Mario Buatta is America’s premier decorator known for English country style. He’s been dubbed the “Prince of Chintz” (and even has the nickname as the title of his Facebook page!) because he’s able to bring a rich, yet busy, opulence to what is typically known as a very traditional style.
He has a career that spans 50 years and includes clients such as Barbara Walters, Mariah Carey, and Billy Joel. To commemorate his 50th year in the business, he released his first book called “Mario Buatta: Fifty Years of American Interior Decoration” which is an anthology of his career. In an interview with Curbed, he describes his book as a direct reaction to the “monographs” being released by younger designers left and right. “These vanity books—30 to 40 to 50 a year—they’re all from young designers who’ve been around three, maybe four, years. They’re looking for jobs. I’m not looking for jobs.”
Here’s a look at some of Mr. Buatta’s thoughts on decorating to live:
Clutter Isn’t Always Bad
Buatta told Observer that he likes “a place that looks lived in—magazines and books everywhere, pleasing decay, I’m kind of a hoarder. I love to have objects around me.” This comes from a need to rebel against the “fanatically clean”, modern, white home he lived in growing up on Staten Island.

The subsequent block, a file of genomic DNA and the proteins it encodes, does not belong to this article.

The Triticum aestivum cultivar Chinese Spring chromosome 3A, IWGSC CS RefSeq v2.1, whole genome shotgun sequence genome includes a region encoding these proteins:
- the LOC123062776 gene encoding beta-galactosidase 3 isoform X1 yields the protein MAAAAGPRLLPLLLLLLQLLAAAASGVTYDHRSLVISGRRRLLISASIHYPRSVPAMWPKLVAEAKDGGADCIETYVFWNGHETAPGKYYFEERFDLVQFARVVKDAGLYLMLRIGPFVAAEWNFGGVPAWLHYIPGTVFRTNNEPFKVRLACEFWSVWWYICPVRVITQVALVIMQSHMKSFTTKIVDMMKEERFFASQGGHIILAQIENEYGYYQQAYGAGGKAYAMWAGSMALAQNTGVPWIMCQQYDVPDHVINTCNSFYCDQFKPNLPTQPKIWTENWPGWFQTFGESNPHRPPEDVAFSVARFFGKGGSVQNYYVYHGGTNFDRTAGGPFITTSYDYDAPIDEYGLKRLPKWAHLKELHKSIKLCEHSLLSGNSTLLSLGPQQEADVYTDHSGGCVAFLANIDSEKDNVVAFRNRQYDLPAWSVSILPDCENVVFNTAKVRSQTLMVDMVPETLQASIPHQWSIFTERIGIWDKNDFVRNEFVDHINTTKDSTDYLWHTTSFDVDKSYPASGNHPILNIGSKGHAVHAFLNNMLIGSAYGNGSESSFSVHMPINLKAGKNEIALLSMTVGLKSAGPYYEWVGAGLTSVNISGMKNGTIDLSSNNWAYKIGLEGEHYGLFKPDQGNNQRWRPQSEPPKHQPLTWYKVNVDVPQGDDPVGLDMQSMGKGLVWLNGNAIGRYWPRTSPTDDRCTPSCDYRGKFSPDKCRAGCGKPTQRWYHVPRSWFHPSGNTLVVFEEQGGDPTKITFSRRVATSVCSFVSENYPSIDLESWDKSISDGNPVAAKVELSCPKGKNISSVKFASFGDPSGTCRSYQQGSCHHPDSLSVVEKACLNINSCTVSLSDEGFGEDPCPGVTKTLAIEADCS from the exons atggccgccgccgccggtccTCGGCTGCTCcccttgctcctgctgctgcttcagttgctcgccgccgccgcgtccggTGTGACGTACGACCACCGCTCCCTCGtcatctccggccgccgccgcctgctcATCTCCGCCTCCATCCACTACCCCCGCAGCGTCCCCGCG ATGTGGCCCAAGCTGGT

He grew to love decorating to abundance and while some may not be able to pull it off, Buatta is able to fill a space with meaning. Though it may remind some of clutter because it goes against the current impersonal minimalist trend, it creates a unique and meaningful home for his clients.
Dysfunctional Decoration Works
Buatta told Elle Decor that “dysfunctional decoration” is a term for “interiors that don’t relate to people.” He says “Everything is done for styling, and nothing has to do with living— there’s no place to have a conversation or set down a drink. The best time to look at a room is the day after you’ve had a party because you see the way people used the space.”
He encourages people to look at how your furniture and your things work together. Do they create a functional home or just there to make a trendy (and temporary) statement?
Patterns and Colors and Prints – Oh My!
Buatta’s personal mission when decorating a home is to get rid of all things white, beige and bland. To do so he brings in bright colors, bold patterns and prints, and rich materials on the furniture and windows. He’ll even paint the ceiling if it’s right for a space. It all goes together to create vibrancy for his clients. “You have to create a background for them, a stage for them to play out their lives. It should be a place that will flatter them.”
What do you think about Buatta’s maximalist approach to decorating?